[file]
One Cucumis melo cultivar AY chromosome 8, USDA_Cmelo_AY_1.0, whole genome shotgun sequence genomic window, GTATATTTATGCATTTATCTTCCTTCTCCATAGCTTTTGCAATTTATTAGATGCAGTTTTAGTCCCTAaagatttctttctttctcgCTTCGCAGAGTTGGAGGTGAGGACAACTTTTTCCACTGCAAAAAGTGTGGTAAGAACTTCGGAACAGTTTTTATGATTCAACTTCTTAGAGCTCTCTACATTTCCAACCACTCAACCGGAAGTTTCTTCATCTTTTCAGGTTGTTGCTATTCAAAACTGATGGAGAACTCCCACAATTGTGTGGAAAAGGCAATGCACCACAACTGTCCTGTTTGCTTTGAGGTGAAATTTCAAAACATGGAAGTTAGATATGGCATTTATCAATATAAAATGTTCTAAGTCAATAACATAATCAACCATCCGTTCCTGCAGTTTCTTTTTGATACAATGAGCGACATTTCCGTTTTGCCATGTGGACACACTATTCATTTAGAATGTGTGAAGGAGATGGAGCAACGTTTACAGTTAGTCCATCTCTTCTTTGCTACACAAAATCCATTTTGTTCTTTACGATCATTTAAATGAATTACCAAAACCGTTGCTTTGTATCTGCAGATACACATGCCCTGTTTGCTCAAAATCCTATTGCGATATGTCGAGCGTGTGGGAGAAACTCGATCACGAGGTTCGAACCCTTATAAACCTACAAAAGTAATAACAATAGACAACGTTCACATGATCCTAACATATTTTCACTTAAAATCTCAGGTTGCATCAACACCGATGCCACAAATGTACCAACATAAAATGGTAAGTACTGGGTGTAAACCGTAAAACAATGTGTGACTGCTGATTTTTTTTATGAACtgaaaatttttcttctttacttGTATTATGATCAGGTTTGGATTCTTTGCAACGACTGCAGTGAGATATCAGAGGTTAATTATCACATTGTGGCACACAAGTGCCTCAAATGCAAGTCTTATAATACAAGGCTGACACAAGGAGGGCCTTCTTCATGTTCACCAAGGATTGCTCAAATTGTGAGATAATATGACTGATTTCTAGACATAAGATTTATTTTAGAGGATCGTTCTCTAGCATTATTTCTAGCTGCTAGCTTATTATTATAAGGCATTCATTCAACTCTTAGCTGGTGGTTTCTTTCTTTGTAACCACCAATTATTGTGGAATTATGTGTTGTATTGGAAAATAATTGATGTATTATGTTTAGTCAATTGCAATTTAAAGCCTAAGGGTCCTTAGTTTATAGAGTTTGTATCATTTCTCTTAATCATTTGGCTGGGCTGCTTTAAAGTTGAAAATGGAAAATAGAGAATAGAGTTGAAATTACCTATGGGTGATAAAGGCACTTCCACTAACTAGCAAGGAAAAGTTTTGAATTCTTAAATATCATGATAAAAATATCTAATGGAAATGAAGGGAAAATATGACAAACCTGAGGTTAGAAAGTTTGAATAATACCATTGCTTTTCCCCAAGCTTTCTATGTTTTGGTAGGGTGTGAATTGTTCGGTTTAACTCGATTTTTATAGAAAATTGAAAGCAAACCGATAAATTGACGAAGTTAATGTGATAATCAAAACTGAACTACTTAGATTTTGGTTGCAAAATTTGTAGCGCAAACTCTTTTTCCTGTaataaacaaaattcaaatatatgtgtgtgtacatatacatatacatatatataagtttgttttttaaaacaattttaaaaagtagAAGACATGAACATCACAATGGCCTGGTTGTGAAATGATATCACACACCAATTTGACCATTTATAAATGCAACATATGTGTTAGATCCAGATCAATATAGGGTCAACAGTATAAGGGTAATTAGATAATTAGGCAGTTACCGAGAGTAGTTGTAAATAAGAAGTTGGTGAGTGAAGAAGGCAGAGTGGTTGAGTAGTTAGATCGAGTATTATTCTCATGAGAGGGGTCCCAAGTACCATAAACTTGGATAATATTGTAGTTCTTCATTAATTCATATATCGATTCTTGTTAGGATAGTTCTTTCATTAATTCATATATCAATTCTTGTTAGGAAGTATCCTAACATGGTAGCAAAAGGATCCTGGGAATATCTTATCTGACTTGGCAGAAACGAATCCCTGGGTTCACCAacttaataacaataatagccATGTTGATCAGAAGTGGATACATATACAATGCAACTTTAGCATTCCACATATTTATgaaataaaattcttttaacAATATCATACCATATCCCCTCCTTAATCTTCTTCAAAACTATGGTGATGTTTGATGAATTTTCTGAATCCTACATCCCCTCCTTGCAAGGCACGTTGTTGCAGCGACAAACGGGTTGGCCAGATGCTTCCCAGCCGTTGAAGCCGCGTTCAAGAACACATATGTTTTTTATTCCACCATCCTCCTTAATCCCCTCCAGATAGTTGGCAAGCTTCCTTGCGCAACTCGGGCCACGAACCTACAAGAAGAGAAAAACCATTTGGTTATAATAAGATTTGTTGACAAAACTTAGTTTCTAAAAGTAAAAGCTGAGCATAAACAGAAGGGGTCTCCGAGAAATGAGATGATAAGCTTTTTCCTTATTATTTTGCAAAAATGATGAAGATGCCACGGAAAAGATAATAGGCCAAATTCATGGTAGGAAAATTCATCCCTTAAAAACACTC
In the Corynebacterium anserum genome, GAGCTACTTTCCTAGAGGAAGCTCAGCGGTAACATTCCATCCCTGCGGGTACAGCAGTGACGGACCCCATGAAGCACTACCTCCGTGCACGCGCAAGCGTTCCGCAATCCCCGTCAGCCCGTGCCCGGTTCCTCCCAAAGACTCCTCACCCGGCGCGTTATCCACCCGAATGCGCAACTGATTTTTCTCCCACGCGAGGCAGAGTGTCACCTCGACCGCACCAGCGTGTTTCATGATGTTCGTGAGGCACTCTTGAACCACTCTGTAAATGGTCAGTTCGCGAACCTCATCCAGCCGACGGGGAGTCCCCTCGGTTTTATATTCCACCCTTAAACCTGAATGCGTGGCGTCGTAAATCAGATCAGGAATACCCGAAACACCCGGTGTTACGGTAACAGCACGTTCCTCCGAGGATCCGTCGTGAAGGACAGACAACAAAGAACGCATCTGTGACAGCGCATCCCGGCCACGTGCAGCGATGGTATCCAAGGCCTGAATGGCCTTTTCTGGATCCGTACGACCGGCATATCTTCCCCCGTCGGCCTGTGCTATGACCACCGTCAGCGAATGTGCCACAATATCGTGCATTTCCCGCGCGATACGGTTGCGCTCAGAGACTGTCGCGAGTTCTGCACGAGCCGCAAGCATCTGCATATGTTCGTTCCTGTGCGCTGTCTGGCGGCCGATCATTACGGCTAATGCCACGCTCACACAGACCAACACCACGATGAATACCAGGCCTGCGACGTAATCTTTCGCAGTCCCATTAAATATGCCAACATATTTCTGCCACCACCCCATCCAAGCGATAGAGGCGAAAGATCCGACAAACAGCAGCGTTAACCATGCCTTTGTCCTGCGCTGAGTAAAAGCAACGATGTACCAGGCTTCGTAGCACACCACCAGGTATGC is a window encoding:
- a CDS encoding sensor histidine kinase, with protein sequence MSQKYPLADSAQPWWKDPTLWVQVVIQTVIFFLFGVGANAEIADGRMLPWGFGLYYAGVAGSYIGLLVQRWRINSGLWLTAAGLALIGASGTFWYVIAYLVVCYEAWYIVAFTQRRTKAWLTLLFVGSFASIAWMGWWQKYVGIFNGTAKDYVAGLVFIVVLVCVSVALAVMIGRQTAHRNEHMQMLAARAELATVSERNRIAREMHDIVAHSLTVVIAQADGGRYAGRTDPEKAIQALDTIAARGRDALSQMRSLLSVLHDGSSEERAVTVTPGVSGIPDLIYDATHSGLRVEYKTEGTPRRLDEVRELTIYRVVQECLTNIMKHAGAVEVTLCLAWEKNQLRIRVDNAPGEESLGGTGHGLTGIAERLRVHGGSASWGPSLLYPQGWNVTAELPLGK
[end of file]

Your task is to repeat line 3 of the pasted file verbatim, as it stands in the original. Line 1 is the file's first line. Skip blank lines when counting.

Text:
- a CDS encoding sensor histidine kinase, with protein sequence MSQKYPLADSAQPWWKDPTLWVQVVIQTVIFFLFGVGANAEIADGRMLPWGFGLYYAGVAGSYIGLLVQRWRINSGLWLTAAGLALIGASGTFWYVIAYLVVCYEAWYIVAFTQRRTKAWLTLLFVGSFASIAWMGWWQKYVGIFNGTAKDYVAGLVFIVVLVCVSVALAVMIGRQTAHRNEHMQMLAARAELATVSERNRIAREMHDIVAHSLTVVIAQADGGRYAGRTDPEKAIQALDTIAARGRDALSQMRSLLSVLHDGSSEERAVTVTPGVSGIPDLIYDATHSGLRVEYKTEGTPRRLDEVRELTIYRVVQECLTNIMKHAGAVEVTLCLAWEKNQLRIRVDNAPGEESLGGTGHGLTGIAERLRVHGGSASWGPSLLYPQGWNVTAELPLGK